Last week, Armis Security published the discovery of two new vulnerabilities named BLEEDINGBIT. The first (CVE-2018-16986) is a classical buffer-overflow attack that allows an adversary to run arbitrary code on the BLE device. Once this occurs, the BLE device can be used to attack other devices in the system.
The other vulnerability (CVE-2018-7080) is related to an over-the-air upgradability feature, which appears to be specific to the affected TI devices and end products using this feature.
Both vulnerabilities are present in the Bluetooth stack software from TI, and the company already issued BLEEDINGBIT patches for the software vulnerabilities earlier this year. Texas Instruments appears to be following security best practice protocols as effectively as possible to ensure effective remediation of the situation.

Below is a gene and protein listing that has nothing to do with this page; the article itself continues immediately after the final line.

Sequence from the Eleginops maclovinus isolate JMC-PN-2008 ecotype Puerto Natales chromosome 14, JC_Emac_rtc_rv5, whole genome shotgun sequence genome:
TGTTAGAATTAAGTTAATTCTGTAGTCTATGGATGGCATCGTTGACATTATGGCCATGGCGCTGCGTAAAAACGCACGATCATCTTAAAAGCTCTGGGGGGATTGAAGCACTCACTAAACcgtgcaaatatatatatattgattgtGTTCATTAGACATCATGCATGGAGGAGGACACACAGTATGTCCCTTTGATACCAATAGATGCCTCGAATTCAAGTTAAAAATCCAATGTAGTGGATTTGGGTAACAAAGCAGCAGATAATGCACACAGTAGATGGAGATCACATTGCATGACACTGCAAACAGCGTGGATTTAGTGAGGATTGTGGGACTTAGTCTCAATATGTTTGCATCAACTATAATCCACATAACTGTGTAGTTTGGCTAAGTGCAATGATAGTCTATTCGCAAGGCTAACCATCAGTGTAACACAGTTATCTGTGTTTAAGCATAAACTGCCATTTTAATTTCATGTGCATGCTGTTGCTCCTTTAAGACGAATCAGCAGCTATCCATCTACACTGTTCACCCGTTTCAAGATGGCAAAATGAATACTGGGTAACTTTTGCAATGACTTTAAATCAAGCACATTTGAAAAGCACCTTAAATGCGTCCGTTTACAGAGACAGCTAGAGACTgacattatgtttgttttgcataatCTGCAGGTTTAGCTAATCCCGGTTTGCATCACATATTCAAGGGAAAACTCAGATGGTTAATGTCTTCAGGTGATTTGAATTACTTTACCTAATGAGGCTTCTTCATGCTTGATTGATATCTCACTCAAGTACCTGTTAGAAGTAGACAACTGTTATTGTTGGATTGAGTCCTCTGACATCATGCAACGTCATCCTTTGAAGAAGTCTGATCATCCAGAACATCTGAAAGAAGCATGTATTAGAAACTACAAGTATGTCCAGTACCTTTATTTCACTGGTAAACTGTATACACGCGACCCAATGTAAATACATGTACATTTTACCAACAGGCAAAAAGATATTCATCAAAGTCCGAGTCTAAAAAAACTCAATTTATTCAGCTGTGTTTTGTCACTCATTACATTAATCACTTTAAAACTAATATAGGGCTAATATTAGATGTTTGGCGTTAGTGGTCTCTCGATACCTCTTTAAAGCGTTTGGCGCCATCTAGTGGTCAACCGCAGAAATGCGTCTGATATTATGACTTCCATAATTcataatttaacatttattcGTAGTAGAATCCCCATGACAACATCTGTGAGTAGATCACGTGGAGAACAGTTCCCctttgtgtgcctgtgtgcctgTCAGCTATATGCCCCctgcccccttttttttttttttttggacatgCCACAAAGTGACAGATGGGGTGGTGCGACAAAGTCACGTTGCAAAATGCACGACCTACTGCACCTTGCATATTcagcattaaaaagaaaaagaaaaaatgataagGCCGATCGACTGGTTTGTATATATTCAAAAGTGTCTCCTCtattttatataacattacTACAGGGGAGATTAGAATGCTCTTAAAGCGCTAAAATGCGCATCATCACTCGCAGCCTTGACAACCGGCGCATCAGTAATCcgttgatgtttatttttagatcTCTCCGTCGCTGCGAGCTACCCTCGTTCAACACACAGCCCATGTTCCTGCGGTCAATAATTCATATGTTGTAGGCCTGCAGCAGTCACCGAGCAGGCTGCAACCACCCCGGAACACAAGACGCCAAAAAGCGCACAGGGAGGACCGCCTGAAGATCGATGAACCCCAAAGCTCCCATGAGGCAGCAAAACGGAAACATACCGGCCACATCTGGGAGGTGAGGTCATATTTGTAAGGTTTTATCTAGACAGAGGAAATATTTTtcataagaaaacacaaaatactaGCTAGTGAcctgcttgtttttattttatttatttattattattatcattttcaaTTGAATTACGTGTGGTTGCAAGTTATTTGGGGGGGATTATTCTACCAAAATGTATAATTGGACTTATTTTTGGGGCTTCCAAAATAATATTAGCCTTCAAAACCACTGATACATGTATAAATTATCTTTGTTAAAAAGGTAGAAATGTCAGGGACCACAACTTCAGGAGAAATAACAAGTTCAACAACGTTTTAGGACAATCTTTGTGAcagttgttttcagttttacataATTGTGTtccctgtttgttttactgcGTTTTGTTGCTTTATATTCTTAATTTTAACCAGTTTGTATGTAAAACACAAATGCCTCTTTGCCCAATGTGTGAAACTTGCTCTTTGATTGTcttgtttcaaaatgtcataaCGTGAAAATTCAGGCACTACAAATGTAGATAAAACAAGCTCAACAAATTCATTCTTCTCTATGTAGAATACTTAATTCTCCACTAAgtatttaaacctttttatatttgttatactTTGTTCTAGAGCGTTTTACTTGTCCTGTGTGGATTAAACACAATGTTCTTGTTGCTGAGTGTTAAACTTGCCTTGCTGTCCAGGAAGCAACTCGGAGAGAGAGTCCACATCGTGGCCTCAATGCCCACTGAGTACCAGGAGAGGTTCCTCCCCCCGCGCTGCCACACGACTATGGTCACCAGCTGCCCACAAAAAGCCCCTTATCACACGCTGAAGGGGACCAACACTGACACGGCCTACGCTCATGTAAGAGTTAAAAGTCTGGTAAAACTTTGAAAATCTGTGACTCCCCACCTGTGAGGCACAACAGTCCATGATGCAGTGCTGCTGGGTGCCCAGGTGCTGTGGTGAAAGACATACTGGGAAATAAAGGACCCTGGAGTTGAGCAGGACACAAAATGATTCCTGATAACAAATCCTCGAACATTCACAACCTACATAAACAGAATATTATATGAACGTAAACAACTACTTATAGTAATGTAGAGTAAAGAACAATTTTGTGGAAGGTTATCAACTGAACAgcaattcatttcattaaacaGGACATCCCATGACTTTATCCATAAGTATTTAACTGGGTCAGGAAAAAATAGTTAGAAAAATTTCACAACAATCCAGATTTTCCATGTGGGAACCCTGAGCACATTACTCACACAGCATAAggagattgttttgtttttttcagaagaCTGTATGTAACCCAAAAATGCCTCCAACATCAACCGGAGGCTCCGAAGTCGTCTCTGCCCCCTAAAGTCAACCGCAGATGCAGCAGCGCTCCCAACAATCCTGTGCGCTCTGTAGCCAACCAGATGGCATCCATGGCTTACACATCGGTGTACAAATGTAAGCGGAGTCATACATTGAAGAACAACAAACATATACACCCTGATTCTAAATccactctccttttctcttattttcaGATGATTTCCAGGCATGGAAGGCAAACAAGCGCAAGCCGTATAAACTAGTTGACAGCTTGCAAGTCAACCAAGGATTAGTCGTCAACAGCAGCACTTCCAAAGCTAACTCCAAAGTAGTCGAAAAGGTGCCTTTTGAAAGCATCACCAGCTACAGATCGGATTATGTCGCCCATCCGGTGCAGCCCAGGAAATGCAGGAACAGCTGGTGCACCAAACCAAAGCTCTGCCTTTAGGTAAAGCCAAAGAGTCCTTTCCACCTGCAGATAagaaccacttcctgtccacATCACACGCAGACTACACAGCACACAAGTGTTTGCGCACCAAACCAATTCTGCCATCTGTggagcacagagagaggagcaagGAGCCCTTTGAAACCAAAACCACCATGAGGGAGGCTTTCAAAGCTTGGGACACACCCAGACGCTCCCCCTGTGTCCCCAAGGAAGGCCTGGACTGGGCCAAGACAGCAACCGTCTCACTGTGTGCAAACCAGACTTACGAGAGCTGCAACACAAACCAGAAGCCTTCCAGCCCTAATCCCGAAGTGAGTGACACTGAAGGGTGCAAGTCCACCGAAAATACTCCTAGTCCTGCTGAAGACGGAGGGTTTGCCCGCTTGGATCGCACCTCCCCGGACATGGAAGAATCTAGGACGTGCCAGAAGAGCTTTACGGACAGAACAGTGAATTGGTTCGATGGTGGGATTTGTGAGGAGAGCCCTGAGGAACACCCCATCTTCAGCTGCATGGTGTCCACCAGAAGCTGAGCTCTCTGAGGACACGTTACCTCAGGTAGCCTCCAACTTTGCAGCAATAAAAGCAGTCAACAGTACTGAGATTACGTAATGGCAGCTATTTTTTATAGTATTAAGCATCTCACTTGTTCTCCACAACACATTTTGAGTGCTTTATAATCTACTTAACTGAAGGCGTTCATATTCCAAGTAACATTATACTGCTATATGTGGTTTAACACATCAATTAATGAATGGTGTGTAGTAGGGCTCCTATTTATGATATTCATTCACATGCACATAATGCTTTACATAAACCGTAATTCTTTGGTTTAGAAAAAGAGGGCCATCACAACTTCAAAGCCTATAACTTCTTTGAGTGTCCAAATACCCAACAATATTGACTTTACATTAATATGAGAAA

Silicon Labs uses the affected TI BLE devices (CC2540 and CC2541) in our BLE112, BLE113, BLE121LR modules, and the BLED112 USB dongle.
Yet the Silicon Labs modules and dongle using the affected TI chips do not utilize the TI software stacks, which is where the vulnerabilities reside. Silicon Labs uses are our own proprietary stack for these devices. Silicon Labs has verified that our proprietary software stacks using the affected TI BLE chips are not vulnerable to the BLEEDINGBIT vulnerabilities.
For completeness, Silicon Labs Blue Gecko Bluetooth devices and modules using our Bluetooth SDK are not vulnerable to these exploits.